# D45 Prover Enhancement

## Contents

# Overview

Two tasks concerned the prover performance from the core platform: the addition of rewriting and inference rules, and the addition of a mechanism to allow the customization and the parametrization or combination of tactics. While the addition of rewriting and inference rules has always been a regular task to enhance the Rodin integrated prover during DEPLOY lifetime, a new way to manage tactics has been implemented. In fact, the user is now able to define various types of tactics called 'profiles' which could be customized and parameterized tactics to discharge some specific proof obligations.

The ProB plug-in allows to find and visualize counter examples to the invariant and deadlock preservation proof obligations. ProB has also been used for finding count examples to proof rules of the industrial partner Siemens.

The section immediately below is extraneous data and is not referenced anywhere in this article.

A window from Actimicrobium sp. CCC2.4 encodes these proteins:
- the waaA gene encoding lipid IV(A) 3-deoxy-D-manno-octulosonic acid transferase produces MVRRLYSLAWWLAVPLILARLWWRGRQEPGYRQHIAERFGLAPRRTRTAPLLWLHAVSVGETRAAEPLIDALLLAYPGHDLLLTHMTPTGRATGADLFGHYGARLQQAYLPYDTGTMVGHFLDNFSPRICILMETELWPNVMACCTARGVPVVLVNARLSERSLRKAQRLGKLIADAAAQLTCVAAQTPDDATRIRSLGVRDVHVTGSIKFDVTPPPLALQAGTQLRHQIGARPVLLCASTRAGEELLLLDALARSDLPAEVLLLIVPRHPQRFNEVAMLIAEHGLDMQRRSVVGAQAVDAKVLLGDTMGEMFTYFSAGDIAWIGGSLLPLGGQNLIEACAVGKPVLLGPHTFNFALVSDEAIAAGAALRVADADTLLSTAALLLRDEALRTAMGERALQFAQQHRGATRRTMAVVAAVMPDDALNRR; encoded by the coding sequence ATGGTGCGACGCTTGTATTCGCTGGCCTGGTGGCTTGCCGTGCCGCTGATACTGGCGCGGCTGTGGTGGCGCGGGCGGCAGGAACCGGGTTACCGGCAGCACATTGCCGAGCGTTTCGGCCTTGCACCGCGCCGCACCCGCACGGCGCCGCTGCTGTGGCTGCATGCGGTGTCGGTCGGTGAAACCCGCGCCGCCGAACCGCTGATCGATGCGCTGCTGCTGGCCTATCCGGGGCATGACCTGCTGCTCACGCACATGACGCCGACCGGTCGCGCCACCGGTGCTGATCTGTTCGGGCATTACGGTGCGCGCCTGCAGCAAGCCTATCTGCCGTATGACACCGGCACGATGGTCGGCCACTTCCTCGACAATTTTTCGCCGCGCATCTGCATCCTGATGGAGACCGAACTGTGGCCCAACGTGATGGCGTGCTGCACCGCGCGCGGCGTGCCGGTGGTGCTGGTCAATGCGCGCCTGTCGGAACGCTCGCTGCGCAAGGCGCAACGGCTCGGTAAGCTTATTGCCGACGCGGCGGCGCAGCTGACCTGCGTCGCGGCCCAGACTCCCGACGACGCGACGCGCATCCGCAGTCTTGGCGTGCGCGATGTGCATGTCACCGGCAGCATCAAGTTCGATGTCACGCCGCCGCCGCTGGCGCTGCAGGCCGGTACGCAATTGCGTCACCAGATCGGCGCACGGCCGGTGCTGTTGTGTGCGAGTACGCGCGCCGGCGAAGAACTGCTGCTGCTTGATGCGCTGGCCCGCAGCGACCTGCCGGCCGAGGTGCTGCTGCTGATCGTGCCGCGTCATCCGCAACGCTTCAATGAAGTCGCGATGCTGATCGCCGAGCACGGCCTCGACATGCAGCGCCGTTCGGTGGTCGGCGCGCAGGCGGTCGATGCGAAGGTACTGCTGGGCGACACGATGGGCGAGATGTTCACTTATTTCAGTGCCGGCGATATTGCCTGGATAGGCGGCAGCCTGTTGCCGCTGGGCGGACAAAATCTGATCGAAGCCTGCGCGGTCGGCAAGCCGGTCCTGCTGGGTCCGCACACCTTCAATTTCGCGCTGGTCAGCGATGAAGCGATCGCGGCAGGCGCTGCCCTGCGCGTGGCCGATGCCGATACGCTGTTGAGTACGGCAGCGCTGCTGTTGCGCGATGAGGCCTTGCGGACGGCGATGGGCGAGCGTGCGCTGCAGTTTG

The SMT Solvers plug-in allowing to use the SMT solvers within Rodin is an effective alternative to the Atelier-B provers, particularly when reasoning on linear arithmetic.

The Isabelle/HOL integration plug-in allows to extend the Rodin proving capabilities through the definition of tactic written in Isabelle/HOL and thus, provides help to automatically discharge proof obligations, but also allows the verification of the new extensions of the Rodin sequent prover written in java through the translation of their corresponding rules.

# Motivations

## New rewriting and inference rules

In an Event-B development, more than 60% of the time is spent on proofs. It has been a continuous aim to increase the number of automatically discharged proof obligations (POs) by improving the capabilities of the integrated sequent prover through the addition of rewriting and inference rules. Naturally all of the industrial partners in DEPLOY are keen for the proofs to be as automatic as possible. These rules were provided through tactics, or existing or newly created. These tactics were automatic, or manual, or sometimes both. Providing new proving rules, even if it sometimes does not increase directly the number of automatically discharged POs aims to help the user to interactively discharge them and spare his time.

## Advanced Preferences for Auto-tactics